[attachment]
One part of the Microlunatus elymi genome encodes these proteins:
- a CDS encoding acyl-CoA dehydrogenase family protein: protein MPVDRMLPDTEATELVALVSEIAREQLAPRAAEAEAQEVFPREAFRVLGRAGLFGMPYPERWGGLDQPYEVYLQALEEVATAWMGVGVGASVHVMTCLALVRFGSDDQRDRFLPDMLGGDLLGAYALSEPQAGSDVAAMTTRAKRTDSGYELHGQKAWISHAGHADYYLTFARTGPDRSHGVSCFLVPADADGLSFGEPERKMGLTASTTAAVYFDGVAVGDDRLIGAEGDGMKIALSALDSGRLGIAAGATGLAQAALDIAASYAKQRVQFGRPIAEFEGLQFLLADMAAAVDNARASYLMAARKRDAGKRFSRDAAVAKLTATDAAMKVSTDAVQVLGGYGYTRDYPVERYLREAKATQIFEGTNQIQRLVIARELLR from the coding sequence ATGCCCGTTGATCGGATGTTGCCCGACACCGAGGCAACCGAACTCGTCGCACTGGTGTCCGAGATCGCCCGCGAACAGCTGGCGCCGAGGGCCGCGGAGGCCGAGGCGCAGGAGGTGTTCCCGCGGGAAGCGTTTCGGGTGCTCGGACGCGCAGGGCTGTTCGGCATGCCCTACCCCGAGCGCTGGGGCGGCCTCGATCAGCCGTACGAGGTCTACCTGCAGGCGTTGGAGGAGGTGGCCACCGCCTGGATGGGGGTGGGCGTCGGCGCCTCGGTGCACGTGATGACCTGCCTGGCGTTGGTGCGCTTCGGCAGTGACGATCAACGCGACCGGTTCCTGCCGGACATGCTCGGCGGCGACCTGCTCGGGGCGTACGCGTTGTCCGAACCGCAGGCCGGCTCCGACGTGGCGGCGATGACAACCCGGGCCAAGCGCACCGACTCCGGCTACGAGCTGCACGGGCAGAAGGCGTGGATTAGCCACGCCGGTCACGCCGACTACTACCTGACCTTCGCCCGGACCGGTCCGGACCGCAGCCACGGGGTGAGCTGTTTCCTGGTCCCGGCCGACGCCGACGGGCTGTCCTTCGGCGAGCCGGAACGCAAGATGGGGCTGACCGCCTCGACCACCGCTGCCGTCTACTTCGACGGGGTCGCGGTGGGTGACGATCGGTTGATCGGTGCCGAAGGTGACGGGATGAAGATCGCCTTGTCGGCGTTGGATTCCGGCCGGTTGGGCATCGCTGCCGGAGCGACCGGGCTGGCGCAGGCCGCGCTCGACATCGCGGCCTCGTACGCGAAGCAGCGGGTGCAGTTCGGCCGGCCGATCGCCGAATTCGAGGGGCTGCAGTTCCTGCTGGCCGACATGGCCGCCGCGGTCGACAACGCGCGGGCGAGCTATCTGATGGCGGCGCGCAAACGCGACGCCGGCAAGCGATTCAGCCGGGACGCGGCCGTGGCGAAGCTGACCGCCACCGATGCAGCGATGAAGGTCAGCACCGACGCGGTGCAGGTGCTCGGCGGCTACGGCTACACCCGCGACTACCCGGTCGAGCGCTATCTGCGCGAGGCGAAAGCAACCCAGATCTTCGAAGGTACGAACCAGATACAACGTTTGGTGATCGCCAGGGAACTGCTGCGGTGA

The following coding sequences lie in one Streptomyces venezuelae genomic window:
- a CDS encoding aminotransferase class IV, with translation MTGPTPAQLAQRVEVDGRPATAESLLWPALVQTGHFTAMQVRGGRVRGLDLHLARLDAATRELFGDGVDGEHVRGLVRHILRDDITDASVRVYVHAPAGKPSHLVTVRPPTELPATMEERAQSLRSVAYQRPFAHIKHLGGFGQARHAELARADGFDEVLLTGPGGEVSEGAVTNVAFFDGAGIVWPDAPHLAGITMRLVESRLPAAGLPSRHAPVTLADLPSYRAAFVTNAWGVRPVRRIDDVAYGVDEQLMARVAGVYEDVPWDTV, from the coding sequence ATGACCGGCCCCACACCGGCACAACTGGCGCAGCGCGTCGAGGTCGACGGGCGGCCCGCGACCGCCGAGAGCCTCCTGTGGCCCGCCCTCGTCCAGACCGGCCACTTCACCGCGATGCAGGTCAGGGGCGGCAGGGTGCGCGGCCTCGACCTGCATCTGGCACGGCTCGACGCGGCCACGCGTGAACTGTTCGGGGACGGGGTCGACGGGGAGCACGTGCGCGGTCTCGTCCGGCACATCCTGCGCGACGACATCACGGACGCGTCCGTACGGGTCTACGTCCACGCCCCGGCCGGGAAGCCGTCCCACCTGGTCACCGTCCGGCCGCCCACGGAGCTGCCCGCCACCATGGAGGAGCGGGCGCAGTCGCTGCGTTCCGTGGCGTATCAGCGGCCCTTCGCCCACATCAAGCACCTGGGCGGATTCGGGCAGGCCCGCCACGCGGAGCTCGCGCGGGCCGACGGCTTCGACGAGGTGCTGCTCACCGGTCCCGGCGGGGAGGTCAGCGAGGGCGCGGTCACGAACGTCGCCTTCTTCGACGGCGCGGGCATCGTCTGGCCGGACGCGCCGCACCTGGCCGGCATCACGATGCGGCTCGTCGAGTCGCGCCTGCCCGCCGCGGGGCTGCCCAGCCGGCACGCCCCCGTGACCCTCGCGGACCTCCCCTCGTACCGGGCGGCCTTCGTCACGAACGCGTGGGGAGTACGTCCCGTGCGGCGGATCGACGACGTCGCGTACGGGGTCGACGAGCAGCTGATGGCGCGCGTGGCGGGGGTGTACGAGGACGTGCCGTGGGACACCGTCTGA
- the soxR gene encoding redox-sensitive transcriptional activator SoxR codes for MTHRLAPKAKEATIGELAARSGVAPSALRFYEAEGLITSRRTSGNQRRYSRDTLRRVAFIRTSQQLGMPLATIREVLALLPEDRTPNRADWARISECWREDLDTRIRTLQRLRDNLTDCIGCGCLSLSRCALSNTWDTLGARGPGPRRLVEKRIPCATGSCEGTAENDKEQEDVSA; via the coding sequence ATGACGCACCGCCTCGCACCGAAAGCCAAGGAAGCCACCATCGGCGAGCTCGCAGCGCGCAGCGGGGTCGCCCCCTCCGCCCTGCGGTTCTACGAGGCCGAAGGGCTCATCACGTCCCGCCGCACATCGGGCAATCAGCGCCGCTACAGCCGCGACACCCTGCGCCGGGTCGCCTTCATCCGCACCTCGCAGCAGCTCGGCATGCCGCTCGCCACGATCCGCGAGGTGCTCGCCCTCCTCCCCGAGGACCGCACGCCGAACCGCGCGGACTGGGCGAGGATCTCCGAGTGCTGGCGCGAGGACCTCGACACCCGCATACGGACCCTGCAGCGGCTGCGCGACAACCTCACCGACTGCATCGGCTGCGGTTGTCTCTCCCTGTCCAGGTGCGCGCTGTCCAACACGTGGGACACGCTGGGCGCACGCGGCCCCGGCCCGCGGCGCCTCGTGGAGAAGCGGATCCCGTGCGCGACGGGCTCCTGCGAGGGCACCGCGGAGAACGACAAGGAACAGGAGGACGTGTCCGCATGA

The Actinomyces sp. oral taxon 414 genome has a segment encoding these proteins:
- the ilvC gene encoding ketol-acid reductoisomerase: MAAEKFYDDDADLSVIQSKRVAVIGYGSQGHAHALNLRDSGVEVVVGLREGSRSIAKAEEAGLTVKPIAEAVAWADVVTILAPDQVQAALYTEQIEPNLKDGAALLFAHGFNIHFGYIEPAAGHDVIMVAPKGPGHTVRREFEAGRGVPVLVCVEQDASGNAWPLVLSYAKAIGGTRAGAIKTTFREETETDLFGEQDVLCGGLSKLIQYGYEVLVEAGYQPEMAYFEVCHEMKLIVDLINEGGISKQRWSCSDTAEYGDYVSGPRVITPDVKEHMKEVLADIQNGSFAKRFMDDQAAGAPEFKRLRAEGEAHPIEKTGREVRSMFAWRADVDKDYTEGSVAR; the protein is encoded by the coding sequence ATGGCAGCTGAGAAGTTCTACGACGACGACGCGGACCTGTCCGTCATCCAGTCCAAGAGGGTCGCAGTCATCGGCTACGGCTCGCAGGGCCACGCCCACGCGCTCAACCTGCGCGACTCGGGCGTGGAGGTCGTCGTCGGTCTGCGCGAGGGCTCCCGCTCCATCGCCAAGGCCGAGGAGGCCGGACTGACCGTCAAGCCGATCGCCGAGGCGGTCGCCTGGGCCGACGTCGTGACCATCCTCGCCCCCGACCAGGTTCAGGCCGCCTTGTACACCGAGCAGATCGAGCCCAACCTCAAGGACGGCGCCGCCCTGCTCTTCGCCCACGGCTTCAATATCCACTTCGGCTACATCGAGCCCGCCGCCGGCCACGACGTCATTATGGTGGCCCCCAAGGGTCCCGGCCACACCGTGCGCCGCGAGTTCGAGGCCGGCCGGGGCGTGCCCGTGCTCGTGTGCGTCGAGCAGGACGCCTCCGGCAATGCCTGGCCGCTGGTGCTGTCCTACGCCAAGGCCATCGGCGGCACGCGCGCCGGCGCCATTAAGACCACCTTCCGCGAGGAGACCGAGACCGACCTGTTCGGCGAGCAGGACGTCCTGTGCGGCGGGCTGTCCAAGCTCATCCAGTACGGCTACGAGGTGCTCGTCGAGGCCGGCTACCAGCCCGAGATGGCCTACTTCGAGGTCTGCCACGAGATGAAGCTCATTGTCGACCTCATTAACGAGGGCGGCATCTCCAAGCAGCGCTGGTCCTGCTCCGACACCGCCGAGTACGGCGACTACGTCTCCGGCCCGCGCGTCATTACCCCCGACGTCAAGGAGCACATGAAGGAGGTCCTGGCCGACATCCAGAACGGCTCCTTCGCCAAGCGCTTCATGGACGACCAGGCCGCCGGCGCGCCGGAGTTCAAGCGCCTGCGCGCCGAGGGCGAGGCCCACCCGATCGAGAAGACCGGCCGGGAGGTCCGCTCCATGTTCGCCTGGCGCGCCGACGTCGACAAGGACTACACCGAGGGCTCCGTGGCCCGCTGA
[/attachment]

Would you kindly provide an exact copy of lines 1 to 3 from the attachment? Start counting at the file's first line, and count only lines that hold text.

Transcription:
One part of the Microlunatus elymi genome encodes these proteins:
- a CDS encoding acyl-CoA dehydrogenase family protein: protein MPVDRMLPDTEATELVALVSEIAREQLAPRAAEAEAQEVFPREAFRVLGRAGLFGMPYPERWGGLDQPYEVYLQALEEVATAWMGVGVGASVHVMTCLALVRFGSDDQRDRFLPDMLGGDLLGAYALSEPQAGSDVAAMTTRAKRTDSGYELHGQKAWISHAGHADYYLTFARTGPDRSHGVSCFLVPADADGLSFGEPERKMGLTASTTAAVYFDGVAVGDDRLIGAEGDGMKIALSALDSGRLGIAAGATGLAQAALDIAASYAKQRVQFGRPIAEFEGLQFLLADMAAAVDNARASYLMAARKRDAGKRFSRDAAVAKLTATDAAMKVSTDAVQVLGGYGYTRDYPVERYLREAKATQIFEGTNQIQRLVIARELLR from the coding sequence ATGCCCGTTGATCGGATGTTGCCCGACACCGAGGCAACCGAACTCGTCGCACTGGTGTCCGAGATCGCCCGCGAACAGCTGGCGCCGAGGGCCGCGGAGGCCGAGGCGCAGGAGGTGTTCCCGCGGGAAGCGTTTCGGGTGCTCGGACGCGCAGGGCTGTTCGGCATGCCCTACCCCGAGCGCTGGGGCGGCCTCGATCAGCCGTACGAGGTCTACCTGCAGGCGTTGGAGGAGGTGGCCACCGCCTGGATGGGGGTGGGCGTCGGCGCCTCGGTGCACGTGATGACCTGCCTGGCGTTGGTGCGCTTCGGCAGTGACGATCAACGCGACCGGTTCCTGCCGGACATGCTCGGCGGCGACCTGCTCGGGGCGTACGCGTTGTCCGAACCGCAGGCCGGCTCCGACGTGGCGGCGATGACAACCCGGGCCAAGCGCACCGACTCCGGCTACGAGCTGCACGGGCAGAAGGCGTGGATTAGCCACGCCGGTCACGCCGACTACTACCTGACCTTCGCCCGGACCGGTCCGGACCGCAGCCACGGGGTGAGCTGTTTCCTGGTCCCGGCCGACGCCGACGGGCTGTCCTTCGGCGAGCCGGAACGCAAGATGGGGCTGACCGCCTCGACCACCGCTGCCGTCTACTTCGACGGGGTCGCGGTGGGTGACGATCGGTTGATCGGTGCCGAAGGTGACGGGATGAAGATCGCCTTGTCGGCGTTGGATTCCGGCCGGTTGGGCATCGCTGCCGGAGCGACCGGGCTGGCGCAGGCCGCGCTCGACATCGCGGCCTCGTACGCGAAGCAGCGGGTGCAGTTCGGCCGGCCGATCGCCGAATTCGAGGGGCTGCAGTTCCTGCTGGCCGACATGGCCGCCGCGGTCGACAACGCGCGGGCGAGCTATCTGATGGCGGCGCGCAAACGCGACGCCGGCAAGCGATTCAGCCGGGACGCGGCCGTGGCGAAGCTGACCGCCACCGATGCAGCGATGAAGGTCAGCACCGACGCGGTGCAGGTGCTCGGCGGCTACGGCTACACCCGCGACTACCCGGTCGAGCGCTATCTGCGCGAGGCGAAAGCAACCCAGATCTTCGAAGGTACGAACCAGATACAACGTTTGGTGATCGCCAGGGAACTGCTGCGGTGA

The following coding sequences lie in one Streptomyces venezuelae genomic window: